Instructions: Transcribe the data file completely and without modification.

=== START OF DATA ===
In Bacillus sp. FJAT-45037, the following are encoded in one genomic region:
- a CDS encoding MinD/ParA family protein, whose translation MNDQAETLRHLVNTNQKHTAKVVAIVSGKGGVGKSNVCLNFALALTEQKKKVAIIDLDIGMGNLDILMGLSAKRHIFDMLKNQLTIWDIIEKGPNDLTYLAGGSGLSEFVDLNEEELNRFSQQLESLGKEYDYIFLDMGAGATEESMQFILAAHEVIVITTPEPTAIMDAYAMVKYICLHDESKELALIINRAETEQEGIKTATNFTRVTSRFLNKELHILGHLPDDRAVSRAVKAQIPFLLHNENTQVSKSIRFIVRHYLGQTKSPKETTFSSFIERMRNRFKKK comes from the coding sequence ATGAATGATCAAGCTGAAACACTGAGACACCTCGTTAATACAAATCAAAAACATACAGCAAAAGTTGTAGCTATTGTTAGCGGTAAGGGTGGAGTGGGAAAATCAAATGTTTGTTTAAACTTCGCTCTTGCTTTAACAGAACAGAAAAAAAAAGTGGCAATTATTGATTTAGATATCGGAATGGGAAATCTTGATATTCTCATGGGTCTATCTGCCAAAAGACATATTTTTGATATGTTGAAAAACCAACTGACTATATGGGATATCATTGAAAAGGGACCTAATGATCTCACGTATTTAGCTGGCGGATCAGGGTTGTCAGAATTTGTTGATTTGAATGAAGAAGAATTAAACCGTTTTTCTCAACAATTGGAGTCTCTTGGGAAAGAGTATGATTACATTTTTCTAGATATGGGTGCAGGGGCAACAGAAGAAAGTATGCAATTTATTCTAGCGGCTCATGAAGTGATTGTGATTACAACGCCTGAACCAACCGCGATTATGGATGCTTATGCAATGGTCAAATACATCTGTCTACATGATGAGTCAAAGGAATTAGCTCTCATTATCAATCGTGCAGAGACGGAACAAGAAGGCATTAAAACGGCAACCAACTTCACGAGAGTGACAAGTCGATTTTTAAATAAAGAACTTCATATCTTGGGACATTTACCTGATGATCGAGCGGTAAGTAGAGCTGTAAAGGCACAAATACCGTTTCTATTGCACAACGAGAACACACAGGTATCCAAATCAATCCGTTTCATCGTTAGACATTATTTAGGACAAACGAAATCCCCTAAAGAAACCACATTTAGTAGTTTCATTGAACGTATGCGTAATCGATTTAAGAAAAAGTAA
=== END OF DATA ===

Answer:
In Bacillus sp. FJAT-45037, the following are encoded in one genomic region:
- a CDS encoding MinD/ParA family protein, whose translation MNDQAETLRHLVNTNQKHTAKVVAIVSGKGGVGKSNVCLNFALALTEQKKKVAIIDLDIGMGNLDILMGLSAKRHIFDMLKNQLTIWDIIEKGPNDLTYLAGGSGLSEFVDLNEEELNRFSQQLESLGKEYDYIFLDMGAGATEESMQFILAAHEVIVITTPEPTAIMDAYAMVKYICLHDESKELALIINRAETEQEGIKTATNFTRVTSRFLNKELHILGHLPDDRAVSRAVKAQIPFLLHNENTQVSKSIRFIVRHYLGQTKSPKETTFSSFIERMRNRFKKK comes from the coding sequence ATGAATGATCAAGCTGAAACACTGAGACACCTCGTTAATACAAATCAAAAACATACAGCAAAAGTTGTAGCTATTGTTAGCGGTAAGGGTGGAGTGGGAAAATCAAATGTTTGTTTAAACTTCGCTCTTGCTTTAACAGAACAGAAAAAAAAAGTGGCAATTATTGATTTAGATATCGGAATGGGAAATCTTGATATTCTCATGGGTCTATCTGCCAAAAGACATATTTTTGATATGTTGAAAAACCAACTGACTATATGGGATATCATTGAAAAGGGACCTAATGATCTCACGTATTTAGCTGGCGGATCAGGGTTGTCAGAATTTGTTGATTTGAATGAAGAAGAATTAAACCGTTTTTCTCAACAATTGGAGTCTCTTGGGAAAGAGTATGATTACATTTTTCTAGATATGGGTGCAGGGGCAACAGAAGAAAGTATGCAATTTATTCTAGCGGCTCATGAAGTGATTGTGATTACAACGCCTGAACCAACCGCGATTATGGATGCTTATGCAATGGTCAAATACATCTGTCTACATGATGAGTCAAAGGAATTAGCTCTCATTATCAATCGTGCAGAGACGGAACAAGAAGGCATTAAAACGGCAACCAACTTCACGAGAGTGACAAGTCGATTTTTAAATAAAGAACTTCATATCTTGGGACATTTACCTGATGATCGAGCGGTAAGTAGAGCTGTAAAGGCACAAATACCGTTTCTATTGCACAACGAGAACACACAGGTATCCAAATCAATCCGTTTCATCGTTAGACATTATTTAGGACAAACGAAATCCCCTAAAGAAACCACATTTAGTAGTTTCATTGAACGTATGCGTAATCGATTTAAGAAAAAGTAA